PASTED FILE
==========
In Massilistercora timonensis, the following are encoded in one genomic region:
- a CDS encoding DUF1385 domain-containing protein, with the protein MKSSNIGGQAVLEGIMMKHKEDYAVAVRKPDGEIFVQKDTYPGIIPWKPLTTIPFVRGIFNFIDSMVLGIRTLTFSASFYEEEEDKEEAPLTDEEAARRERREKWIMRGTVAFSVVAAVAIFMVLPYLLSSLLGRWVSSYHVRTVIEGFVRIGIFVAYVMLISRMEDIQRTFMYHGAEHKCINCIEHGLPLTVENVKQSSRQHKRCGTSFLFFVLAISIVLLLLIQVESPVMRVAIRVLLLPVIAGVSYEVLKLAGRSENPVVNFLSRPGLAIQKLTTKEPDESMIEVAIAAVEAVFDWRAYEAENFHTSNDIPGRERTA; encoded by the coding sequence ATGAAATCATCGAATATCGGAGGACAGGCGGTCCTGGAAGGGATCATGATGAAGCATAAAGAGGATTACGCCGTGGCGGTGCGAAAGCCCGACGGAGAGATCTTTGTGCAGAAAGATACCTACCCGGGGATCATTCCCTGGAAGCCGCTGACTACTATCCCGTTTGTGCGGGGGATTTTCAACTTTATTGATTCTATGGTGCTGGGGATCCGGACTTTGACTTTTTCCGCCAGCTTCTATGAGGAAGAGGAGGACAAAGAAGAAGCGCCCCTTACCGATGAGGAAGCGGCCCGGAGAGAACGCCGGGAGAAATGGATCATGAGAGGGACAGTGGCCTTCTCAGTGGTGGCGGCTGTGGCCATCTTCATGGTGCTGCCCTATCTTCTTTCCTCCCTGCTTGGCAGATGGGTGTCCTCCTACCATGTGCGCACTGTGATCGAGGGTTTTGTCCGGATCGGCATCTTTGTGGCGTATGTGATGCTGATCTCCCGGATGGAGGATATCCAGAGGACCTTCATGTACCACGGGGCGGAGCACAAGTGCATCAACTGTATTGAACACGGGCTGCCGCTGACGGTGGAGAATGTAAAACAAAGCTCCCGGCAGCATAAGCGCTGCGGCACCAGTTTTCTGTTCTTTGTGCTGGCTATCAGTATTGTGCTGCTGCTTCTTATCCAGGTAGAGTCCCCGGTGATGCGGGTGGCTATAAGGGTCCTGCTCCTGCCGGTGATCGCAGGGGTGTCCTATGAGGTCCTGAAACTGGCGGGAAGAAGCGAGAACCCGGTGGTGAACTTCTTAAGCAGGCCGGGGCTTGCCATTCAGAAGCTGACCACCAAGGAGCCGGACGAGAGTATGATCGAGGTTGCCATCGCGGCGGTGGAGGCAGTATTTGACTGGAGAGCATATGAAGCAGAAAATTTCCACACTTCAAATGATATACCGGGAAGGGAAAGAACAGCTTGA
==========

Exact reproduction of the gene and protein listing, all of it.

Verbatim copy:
In Massilistercora timonensis, the following are encoded in one genomic region:
- a CDS encoding DUF1385 domain-containing protein, with the protein MKSSNIGGQAVLEGIMMKHKEDYAVAVRKPDGEIFVQKDTYPGIIPWKPLTTIPFVRGIFNFIDSMVLGIRTLTFSASFYEEEEDKEEAPLTDEEAARRERREKWIMRGTVAFSVVAAVAIFMVLPYLLSSLLGRWVSSYHVRTVIEGFVRIGIFVAYVMLISRMEDIQRTFMYHGAEHKCINCIEHGLPLTVENVKQSSRQHKRCGTSFLFFVLAISIVLLLLIQVESPVMRVAIRVLLLPVIAGVSYEVLKLAGRSENPVVNFLSRPGLAIQKLTTKEPDESMIEVAIAAVEAVFDWRAYEAENFHTSNDIPGRERTA; encoded by the coding sequence ATGAAATCATCGAATATCGGAGGACAGGCGGTCCTGGAAGGGATCATGATGAAGCATAAAGAGGATTACGCCGTGGCGGTGCGAAAGCCCGACGGAGAGATCTTTGTGCAGAAAGATACCTACCCGGGGATCATTCCCTGGAAGCCGCTGACTACTATCCCGTTTGTGCGGGGGATTTTCAACTTTATTGATTCTATGGTGCTGGGGATCCGGACTTTGACTTTTTCCGCCAGCTTCTATGAGGAAGAGGAGGACAAAGAAGAAGCGCCCCTTACCGATGAGGAAGCGGCCCGGAGAGAACGCCGGGAGAAATGGATCATGAGAGGGACAGTGGCCTTCTCAGTGGTGGCGGCTGTGGCCATCTTCATGGTGCTGCCCTATCTTCTTTCCTCCCTGCTTGGCAGATGGGTGTCCTCCTACCATGTGCGCACTGTGATCGAGGGTTTTGTCCGGATCGGCATCTTTGTGGCGTATGTGATGCTGATCTCCCGGATGGAGGATATCCAGAGGACCTTCATGTACCACGGGGCGGAGCACAAGTGCATCAACTGTATTGAACACGGGCTGCCGCTGACGGTGGAGAATGTAAAACAAAGCTCCCGGCAGCATAAGCGCTGCGGCACCAGTTTTCTGTTCTTTGTGCTGGCTATCAGTATTGTGCTGCTGCTTCTTATCCAGGTAGAGTCCCCGGTGATGCGGGTGGCTATAAGGGTCCTGCTCCTGCCGGTGATCGCAGGGGTGTCCTATGAGGTCCTGAAACTGGCGGGAAGAAGCGAGAACCCGGTGGTGAACTTCTTAAGCAGGCCGGGGCTTGCCATTCAGAAGCTGACCACCAAGGAGCCGGACGAGAGTATGATCGAGGTTGCCATCGCGGCGGTGGAGGCAGTATTTGACTGGAGAGCATATGAAGCAGAAAATTTCCACACTTCAAATGATATACCGGGAAGGGAAAGAACAGCTTGA